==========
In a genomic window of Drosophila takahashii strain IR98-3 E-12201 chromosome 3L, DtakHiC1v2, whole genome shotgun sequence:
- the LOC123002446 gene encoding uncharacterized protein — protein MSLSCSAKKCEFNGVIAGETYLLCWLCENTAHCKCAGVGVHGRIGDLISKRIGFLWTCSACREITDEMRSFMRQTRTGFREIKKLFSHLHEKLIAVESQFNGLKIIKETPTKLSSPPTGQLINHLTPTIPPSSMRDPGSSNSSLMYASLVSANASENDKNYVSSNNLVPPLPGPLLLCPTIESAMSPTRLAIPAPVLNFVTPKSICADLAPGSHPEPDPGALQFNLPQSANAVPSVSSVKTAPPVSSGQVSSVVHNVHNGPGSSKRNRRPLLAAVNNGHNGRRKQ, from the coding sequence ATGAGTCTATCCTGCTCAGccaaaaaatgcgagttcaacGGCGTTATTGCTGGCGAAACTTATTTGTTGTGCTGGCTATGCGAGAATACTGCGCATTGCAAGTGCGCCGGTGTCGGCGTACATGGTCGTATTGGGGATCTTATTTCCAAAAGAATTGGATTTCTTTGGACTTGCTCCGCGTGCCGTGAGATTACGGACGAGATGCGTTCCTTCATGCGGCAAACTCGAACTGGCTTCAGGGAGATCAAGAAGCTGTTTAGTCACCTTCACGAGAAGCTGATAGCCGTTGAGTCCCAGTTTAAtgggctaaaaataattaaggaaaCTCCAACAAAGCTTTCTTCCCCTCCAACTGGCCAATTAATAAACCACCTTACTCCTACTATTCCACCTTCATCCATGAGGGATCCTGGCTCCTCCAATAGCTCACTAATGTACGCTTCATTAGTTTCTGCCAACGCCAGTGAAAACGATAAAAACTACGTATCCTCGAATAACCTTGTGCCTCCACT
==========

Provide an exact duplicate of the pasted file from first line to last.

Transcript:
In a genomic window of Drosophila takahashii strain IR98-3 E-12201 chromosome 3L, DtakHiC1v2, whole genome shotgun sequence:
- the LOC123002446 gene encoding uncharacterized protein — protein MSLSCSAKKCEFNGVIAGETYLLCWLCENTAHCKCAGVGVHGRIGDLISKRIGFLWTCSACREITDEMRSFMRQTRTGFREIKKLFSHLHEKLIAVESQFNGLKIIKETPTKLSSPPTGQLINHLTPTIPPSSMRDPGSSNSSLMYASLVSANASENDKNYVSSNNLVPPLPGPLLLCPTIESAMSPTRLAIPAPVLNFVTPKSICADLAPGSHPEPDPGALQFNLPQSANAVPSVSSVKTAPPVSSGQVSSVVHNVHNGPGSSKRNRRPLLAAVNNGHNGRRKQ, from the coding sequence ATGAGTCTATCCTGCTCAGccaaaaaatgcgagttcaacGGCGTTATTGCTGGCGAAACTTATTTGTTGTGCTGGCTATGCGAGAATACTGCGCATTGCAAGTGCGCCGGTGTCGGCGTACATGGTCGTATTGGGGATCTTATTTCCAAAAGAATTGGATTTCTTTGGACTTGCTCCGCGTGCCGTGAGATTACGGACGAGATGCGTTCCTTCATGCGGCAAACTCGAACTGGCTTCAGGGAGATCAAGAAGCTGTTTAGTCACCTTCACGAGAAGCTGATAGCCGTTGAGTCCCAGTTTAAtgggctaaaaataattaaggaaaCTCCAACAAAGCTTTCTTCCCCTCCAACTGGCCAATTAATAAACCACCTTACTCCTACTATTCCACCTTCATCCATGAGGGATCCTGGCTCCTCCAATAGCTCACTAATGTACGCTTCATTAGTTTCTGCCAACGCCAGTGAAAACGATAAAAACTACGTATCCTCGAATAACCTTGTGCCTCCACT